[For Immediate Release]
Grass-roots team behind StartupVisa.com to meet, brief representatives of White House, Senators, State & Commerce Departments, DHS, SBA
San Francisco, CA, March 2, 2010 — A group of Silicon Valley entrepreneurs and venture capitalists will travel to Washington DC this week to promote the Startup Visa Act of 2010, legislation to spur job creation by enabling startup founders to bring new companies to the US, if they can demonstrate funding from US-based investors. The group plans to meet with a variety of federal representatives to brief them on the bill, including the White House, State Department, Commerce Department, DHS, SBA, and members of congress.
“Job creation is a national priority,” said Dave McClure, organizer of the trip and a venture capitalist and former software entrepreneur. “With the Startup Visa Act, we can create thousands of new jobs immediately, and tens of thousands more as these new startups grow into the next Googles, Yahoos, and eBays of their generation. It’s a huge win-win, and we’re traveling to DC to encourage the quick passage of this much-needed reform.”
The Startup Visa Act of 2010, introduced last week by Senator John Kerry (D-MA) and Richard Lugar (R-IN), would modify the existing EB-5 visa to enable job-creating entrepreneurs to immigrate to the United States. The bill requires each entrepreneur to have a sponsoring US venture capital or angel investor who will invest at least $100,000 in their startup, and total funds raised must be at least $250,000 per company. The legislation is supported by more than 150 venture capitalists and investors who signed a letter urging its passage. While in DC, the group will be meeting with members of Congress, The White House, Commerce Department, State Department and Small Business Administration, and bringing thousands of messages from voters around the country who support the bill.
The grass-roots effort to create the bill began last year, prompted by a blog post by Paul Graham of venture capital firm Y Combinator. Brad Feld, a venture capitalist with Foundry Group based in Colorado, took the next step and began promoting the idea on his website and blog. McClure and Silicon Valley entrepreneurs Eric Ries and Shervin Pishevar then joined the effort by creating the StartupVisa.com website after a previous trip to DC by Silicon Valley geeks in September, and producing a video featuring Ries and Canadian entrepreneur Eric Diep, who had been unable to get a visa to start his company in the US. Feld worked together with congressman Jared Polis (D-CO) to draft legislation introduced in the House last fall, and was later joined by Kerry and Lugar in introducing similar legislation in the Senate last week.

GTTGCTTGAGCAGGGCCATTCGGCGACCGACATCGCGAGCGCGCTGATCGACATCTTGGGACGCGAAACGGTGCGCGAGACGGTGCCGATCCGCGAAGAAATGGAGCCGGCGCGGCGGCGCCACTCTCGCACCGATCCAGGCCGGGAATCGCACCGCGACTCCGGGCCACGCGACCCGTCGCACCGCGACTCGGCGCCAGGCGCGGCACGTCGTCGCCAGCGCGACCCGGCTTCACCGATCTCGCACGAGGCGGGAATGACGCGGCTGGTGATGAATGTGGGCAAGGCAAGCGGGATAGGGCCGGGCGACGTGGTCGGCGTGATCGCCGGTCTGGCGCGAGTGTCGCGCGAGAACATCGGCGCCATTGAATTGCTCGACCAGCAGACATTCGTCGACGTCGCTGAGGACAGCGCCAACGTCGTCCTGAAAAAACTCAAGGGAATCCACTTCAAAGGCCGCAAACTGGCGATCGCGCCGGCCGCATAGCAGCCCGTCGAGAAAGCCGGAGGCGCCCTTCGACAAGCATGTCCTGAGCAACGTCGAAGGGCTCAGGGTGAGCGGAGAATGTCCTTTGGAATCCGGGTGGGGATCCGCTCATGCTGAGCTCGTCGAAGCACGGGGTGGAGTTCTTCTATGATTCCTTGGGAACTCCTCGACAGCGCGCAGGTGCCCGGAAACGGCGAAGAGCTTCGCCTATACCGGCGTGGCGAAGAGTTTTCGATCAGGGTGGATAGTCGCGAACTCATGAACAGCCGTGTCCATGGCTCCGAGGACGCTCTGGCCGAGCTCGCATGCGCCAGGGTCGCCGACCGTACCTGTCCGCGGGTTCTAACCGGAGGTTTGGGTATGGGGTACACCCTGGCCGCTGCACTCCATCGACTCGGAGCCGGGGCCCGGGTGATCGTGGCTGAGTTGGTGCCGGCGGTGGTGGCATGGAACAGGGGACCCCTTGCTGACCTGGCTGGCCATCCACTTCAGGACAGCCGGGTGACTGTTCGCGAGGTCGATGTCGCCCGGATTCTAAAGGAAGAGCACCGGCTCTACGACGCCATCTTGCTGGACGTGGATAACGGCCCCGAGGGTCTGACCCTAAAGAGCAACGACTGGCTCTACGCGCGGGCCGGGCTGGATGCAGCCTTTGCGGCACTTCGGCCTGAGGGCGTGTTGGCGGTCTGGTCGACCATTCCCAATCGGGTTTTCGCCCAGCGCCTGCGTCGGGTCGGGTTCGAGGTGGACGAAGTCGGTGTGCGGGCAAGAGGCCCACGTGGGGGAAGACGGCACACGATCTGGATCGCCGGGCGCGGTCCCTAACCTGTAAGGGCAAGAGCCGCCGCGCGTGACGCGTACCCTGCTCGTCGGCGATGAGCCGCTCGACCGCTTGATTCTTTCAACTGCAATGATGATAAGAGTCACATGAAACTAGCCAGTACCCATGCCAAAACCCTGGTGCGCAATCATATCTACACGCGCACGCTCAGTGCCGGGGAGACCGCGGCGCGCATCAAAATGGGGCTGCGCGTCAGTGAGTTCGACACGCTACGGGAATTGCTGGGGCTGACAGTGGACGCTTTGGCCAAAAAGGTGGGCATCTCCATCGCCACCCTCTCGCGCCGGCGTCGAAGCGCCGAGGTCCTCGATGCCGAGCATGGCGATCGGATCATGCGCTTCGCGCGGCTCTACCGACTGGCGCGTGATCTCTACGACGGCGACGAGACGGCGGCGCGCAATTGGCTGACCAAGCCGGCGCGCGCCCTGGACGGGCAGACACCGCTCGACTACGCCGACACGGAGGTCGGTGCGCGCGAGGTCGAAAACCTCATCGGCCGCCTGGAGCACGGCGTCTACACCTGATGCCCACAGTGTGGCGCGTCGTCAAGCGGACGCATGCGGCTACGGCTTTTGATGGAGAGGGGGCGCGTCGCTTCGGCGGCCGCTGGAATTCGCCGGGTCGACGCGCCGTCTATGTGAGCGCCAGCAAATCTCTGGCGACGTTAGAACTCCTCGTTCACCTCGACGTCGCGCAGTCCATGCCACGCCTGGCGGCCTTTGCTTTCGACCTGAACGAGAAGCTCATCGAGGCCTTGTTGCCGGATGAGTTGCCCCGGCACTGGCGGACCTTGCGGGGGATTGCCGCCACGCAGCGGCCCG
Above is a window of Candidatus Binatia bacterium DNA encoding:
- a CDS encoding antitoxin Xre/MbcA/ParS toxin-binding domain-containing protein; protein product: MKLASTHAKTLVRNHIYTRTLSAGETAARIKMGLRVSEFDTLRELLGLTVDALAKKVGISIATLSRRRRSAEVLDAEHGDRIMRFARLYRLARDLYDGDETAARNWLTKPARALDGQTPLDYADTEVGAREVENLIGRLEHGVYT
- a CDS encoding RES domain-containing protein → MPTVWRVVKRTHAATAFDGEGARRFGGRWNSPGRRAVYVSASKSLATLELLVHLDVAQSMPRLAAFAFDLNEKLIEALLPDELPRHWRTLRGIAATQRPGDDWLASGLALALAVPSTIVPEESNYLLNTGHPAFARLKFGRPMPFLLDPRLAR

As McClure and others joined in, the Startup Visa movement became an example of how technology innovation can inspire change, and quickly gathered thousands of supporters in just a few weeks. The group has relied solely on the use of social media tools such as Twitter, Facebook, YouTube, and blogs to promote its ideas, and have generated over 2,000 letters in support from voters across the country. “There are no lobbyists, no campaign contributions, no PR agencies,” McClure said. “This is a 100% grass-roots movement of citizens who want to encourage job creation and innovation in the United States.”
“America and the American Dream has attracted the world’s immigrants and their dreams for centuries, ” said Shervin Pishevar. “Our country has been reinvigorated and reinvented by a stream of humanity from all parts of our world. Increasingly, it has become harder for the best and the brightest minds to come to America and write the next chapter of the America Story. The StartUp Visa Act is about winning the race for the very best of the world’s brains and startups who will in turn create jobs and opportunities for all Americans.”
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[PR Contact Dave McClure – 650-743-4738 – email@example.com]